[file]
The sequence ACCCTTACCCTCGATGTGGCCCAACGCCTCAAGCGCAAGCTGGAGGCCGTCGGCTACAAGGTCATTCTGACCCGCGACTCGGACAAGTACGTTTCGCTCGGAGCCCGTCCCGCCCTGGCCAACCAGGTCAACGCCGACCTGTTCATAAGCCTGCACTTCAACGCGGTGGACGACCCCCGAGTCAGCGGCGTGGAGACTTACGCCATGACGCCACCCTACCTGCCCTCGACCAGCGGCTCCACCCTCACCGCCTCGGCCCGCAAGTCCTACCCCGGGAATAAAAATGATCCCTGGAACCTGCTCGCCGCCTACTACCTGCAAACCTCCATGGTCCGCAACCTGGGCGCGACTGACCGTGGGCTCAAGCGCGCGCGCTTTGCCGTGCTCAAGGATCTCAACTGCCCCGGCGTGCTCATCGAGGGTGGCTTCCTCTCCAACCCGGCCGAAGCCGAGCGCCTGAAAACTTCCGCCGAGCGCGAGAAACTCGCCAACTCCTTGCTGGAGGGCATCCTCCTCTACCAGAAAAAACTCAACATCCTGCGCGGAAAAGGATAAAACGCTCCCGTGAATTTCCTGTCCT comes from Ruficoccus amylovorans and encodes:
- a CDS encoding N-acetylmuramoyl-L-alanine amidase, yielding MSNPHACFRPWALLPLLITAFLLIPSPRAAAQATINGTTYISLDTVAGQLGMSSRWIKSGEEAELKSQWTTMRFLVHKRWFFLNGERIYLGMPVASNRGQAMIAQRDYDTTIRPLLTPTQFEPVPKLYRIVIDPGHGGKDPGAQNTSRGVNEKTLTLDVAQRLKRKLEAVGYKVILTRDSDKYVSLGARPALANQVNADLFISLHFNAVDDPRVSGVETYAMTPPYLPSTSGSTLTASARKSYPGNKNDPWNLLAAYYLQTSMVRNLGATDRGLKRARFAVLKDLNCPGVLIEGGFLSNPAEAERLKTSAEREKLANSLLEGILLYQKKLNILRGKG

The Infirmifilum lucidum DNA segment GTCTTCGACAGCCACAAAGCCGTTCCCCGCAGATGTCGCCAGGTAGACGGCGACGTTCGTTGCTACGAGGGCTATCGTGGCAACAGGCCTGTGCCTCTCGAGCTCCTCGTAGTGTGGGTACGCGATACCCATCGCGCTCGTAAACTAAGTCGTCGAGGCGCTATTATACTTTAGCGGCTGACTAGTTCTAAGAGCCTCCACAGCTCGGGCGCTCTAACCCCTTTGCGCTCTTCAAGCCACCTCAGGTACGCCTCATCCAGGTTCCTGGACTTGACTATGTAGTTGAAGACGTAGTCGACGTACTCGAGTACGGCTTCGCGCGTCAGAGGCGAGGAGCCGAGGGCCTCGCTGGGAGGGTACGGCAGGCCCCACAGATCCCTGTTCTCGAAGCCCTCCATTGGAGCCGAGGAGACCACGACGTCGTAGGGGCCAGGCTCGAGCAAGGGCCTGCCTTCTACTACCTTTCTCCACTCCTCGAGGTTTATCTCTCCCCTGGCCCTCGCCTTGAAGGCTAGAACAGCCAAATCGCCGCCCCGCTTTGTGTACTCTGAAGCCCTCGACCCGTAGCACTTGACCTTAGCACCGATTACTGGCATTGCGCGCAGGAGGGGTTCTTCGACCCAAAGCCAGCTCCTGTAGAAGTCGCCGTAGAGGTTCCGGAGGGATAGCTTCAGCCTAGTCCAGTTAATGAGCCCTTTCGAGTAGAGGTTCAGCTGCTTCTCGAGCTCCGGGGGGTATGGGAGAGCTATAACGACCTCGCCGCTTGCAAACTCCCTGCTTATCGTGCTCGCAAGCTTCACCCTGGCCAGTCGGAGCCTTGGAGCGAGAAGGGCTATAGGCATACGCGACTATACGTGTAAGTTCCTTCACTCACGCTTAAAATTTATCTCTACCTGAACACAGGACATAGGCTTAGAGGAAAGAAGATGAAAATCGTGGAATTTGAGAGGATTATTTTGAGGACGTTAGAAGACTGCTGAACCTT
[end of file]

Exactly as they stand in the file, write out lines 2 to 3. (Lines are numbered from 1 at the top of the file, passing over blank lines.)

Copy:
- a CDS encoding N-acetylmuramoyl-L-alanine amidase, yielding MSNPHACFRPWALLPLLITAFLLIPSPRAAAQATINGTTYISLDTVAGQLGMSSRWIKSGEEAELKSQWTTMRFLVHKRWFFLNGERIYLGMPVASNRGQAMIAQRDYDTTIRPLLTPTQFEPVPKLYRIVIDPGHGGKDPGAQNTSRGVNEKTLTLDVAQRLKRKLEAVGYKVILTRDSDKYVSLGARPALANQVNADLFISLHFNAVDDPRVSGVETYAMTPPYLPSTSGSTLTASARKSYPGNKNDPWNLLAAYYLQTSMVRNLGATDRGLKRARFAVLKDLNCPGVLIEGGFLSNPAEAERLKTSAEREKLANSLLEGILLYQKKLNILRGKG

The Infirmifilum lucidum DNA segment GTCTTCGACAGCCACAAAGCCGTTCCCCGCAGATGTCGCCAGGTAGACGGCGACGTTCGTTGCTACGAGGGCTATCGTGGCAACAGGCCTGTGCCTCTCGAGCTCCTCGTAGTGTGGGTACGCGATACCCATCGCGCTCGTAAACTAAGTCGTCGAGGCGCTATTATACTTTAGCGGCTGACTAGTTCTAAGAGCCTCCACAGCTCGGGCGCTCTAACCCCTTTGCGCTCTTCAAGCCACCTCAGGTACGCCTCATCCAGGTTCCTGGACTTGACTATGTAGTTGAAGACGTAGTCGACGTACTCGAGTACGGCTTCGCGCGTCAGAGGCGAGGAGCCGAGGGCCTCGCTGGGAGGGTACGGCAGGCCCCACAGATCCCTGTTCTCGAAGCCCTCCATTGGAGCCGAGGAGACCACGACGTCGTAGGGGCCAGGCTCGAGCAAGGGCCTGCCTTCTACTACCTTTCTCCACTCCTCGAGGTTTATCTCTCCCCTGGCCCTCGCCTTGAAGGCTAGAACAGCCAAATCGCCGCCCCGCTTTGTGTACTCTGAAGCCCTCGACCCGTAGCACTTGACCTTAGCACCGATTACTGGCATTGCGCGCAGGAGGGGTTCTTCGACCCAAAGCCAGCTCCTGTAGAAGTCGCCGTAGAGGTTCCGGAGGGATAGCTTCAGCCTAGTCCAGTTAATGAGCCCTTTCGAGTAGAGGTTCAGCTGCTTCTCGAGCTCCGGGGGGTATGGGAGAGCTATAACGACCTCGCCGCTTGCAAACTCCCTGCTTATCGTGCTCGCAAGCTTCACCCTGGCCAGTCGGAGCCTTGGAGCGAGAAGGGCTATAGGCATACGCGACTATACGTGTAAGTTCCTTCACTCACGCTTAAAATTTATCTCTACCTGAACACAGGACATAGGCTTAGAGGAAAGAAGATGAAAATCGTGGAATTTGAGAGGATTATTTTGAGGACGTTAGAAGACTGCTGAACCTT